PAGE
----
Sammet, an early software engineer and a designer of COBOL, a programming language that brought computing into the business mainstream, died on May 20 in Maryland. She was She lived in a retirement community in Silver Spring and died at a nearby hospital after a brief illness, said Elizabeth Conlisk, a spokeswoman for Mount Holyoke College in Massachusetts, where Ms. Sammet had earned her undergraduate degree and later endowed a professorship in computer science.
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Early life[ edit ] Jean E. Sammet was born on March 23, in New York City. Jean and her sister Helen were born to Harry and Ruth Sammet who were both lawyers.
Jean and Helen attended public elementary schools in Manhattan. Sammet had a strong interest in mathematics but was unable to attend the Bronx High School of Science because it did not accept girls. Sammet majored in mathematics and took education courses, which allowed her to be certified to teach high school mathematics in New York. She minored in political science. After graduating from Mount Holyoke, Sammet pursued graduate studies at the University of Illinois , where she received her MA in While taking courses toward a Ph.
Sammet was forced to search for positions in New Jersey because New York City was not hiring new teachers. The authorities in New Jersey determined that Sammet was missing two courses from her studies: a course in education and one in the history of New Jersey.
Sammet fought this determination, stating that her knowledge of New Jersey history did not strengthen her ability to teach mathematics in high school. This forced Sammet to seek other types of employment. She agreed to participate in an in-house training program to learn about punched card accounting machines. Sammet took to the electronic accounting machines, but was unable to work with the machines after her training was complete.
She left her position at the insurance office and enrolled at Columbia University to pursue a Ph. Sammet worked as a teaching assistant at Barnard College during the school year before she decided that the academic life was not for her. She spent time working on mathematical analysis problems for clients and ran an analog computer. In early January , Sammet began her life as a programmer. Her first task was to write the basic loader for the SPEEDAC, which was a line program that took three days to toggle into the computer by hand in binary.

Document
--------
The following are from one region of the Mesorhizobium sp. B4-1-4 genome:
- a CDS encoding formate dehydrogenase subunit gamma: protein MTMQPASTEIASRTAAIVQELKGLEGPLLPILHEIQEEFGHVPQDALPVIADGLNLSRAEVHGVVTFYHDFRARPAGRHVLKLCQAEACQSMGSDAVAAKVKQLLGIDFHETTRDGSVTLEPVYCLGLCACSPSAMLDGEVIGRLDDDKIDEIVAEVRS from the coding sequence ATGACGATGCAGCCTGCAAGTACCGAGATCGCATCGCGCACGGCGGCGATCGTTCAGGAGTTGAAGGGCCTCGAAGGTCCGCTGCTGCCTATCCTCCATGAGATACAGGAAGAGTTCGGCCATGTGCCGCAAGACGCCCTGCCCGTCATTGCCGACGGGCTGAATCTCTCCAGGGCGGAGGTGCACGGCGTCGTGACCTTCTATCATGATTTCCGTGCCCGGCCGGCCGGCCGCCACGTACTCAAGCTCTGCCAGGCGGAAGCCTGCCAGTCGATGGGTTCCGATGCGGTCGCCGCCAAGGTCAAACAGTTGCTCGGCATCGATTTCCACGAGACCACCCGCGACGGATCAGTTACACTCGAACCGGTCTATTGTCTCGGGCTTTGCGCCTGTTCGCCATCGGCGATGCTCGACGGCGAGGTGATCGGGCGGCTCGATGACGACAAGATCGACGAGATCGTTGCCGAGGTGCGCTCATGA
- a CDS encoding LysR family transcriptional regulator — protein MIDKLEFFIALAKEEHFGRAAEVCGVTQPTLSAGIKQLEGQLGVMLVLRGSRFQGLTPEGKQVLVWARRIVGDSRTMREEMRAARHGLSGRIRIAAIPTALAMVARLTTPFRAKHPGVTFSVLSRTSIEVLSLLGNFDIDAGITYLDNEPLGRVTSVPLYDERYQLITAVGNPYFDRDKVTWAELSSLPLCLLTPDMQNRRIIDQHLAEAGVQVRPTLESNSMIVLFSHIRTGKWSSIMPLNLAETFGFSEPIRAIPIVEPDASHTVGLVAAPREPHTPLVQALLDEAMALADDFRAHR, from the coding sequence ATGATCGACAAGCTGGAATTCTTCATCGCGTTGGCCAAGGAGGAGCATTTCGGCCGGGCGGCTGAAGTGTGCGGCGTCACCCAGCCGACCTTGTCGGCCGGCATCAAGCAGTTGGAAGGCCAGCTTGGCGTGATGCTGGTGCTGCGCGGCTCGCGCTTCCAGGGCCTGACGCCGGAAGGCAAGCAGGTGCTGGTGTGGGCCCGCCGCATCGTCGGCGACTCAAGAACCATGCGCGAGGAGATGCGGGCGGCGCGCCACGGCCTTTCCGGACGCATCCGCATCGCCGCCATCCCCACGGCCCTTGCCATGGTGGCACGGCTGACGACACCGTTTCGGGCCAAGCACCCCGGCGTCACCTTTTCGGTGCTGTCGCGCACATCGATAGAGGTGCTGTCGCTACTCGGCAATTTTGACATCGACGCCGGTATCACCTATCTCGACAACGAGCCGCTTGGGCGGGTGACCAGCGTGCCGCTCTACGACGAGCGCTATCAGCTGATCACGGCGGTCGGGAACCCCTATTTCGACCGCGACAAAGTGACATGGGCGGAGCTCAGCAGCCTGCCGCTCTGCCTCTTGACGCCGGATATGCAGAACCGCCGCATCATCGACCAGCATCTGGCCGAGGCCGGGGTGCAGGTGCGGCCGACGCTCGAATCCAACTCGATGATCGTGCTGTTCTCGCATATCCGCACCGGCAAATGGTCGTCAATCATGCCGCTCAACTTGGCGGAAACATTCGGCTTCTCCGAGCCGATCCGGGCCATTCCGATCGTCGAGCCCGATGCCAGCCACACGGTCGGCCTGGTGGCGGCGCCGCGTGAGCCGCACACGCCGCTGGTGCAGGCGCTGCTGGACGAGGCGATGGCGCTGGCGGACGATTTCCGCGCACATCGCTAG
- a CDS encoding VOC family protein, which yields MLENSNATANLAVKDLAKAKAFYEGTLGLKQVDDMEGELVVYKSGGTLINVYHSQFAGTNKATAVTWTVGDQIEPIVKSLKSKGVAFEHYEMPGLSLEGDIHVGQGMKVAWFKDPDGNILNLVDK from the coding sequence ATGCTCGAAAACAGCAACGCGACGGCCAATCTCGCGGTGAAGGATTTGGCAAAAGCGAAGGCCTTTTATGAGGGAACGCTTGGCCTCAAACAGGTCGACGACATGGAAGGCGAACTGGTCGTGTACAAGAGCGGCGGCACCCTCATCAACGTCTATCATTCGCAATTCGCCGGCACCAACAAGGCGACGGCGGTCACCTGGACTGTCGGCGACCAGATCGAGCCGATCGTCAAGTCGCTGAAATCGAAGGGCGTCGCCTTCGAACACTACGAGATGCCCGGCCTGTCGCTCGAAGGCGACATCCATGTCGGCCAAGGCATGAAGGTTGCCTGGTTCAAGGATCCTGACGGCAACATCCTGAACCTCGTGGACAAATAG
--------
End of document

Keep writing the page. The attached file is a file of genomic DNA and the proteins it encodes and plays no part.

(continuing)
The group produced other system software and focused on scientific and engineering computations. Despite the fact that Adelphi did not have a computer and few textbooks on programming existed at the time, Sammet was able to instruct two courses for two years. Sammet faced resistance from the interest group on numerical analysis in ACM.
Sammet states that she fought her way to give a paper at SIGNUM because the group was not interested in non-numerical analysis of that kind of an activity. She served one year of a two-year term before resigning because she was elected vice president of ACM in Sammet has stated that these conferences were organized based on the recognition of how fundamental programming languages were to different aspects within computing.
At the time of her vice presidency, ACM was almost bankrupt. Sammet convinced Ralston to hold a member-office forum prior to their annual conference. Sammet encouraged this based on her recognition that ACM had no realistic way of communicating with the membership.
Professional Experience: teaching assistant, mathematics, University of Illinois, ; dividend technician, Metropolitan Life Insurance Co. Miss Sammet organized and supervised the first scientific programming group for Sperry Gyroscope Company, FORMAC was the first widely used general language and system for manipulating nonnumeric algebraic expressions. She also started and directed work on other language projects.
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One would think there might not have been such an assembly of brilliant thinkers since the Platonic Academy. The previous ones were held in , and ; that is, not very often. The August edition of Dr. When will it be held? Maybe 5 years from now, maybe The mastermind and instigator behind the HOPL conferences, and chair of the previous three editions, one of the creators of the COBOL programming language, author of the first symbolic algebra system for computers FORMAC , and author of the first book about the history of programming languages, Jean Sammet, passed away in
Jean E. Sammet
Jean Sammet, Co-Designer of a Pioneering Computer Language, Dies at 89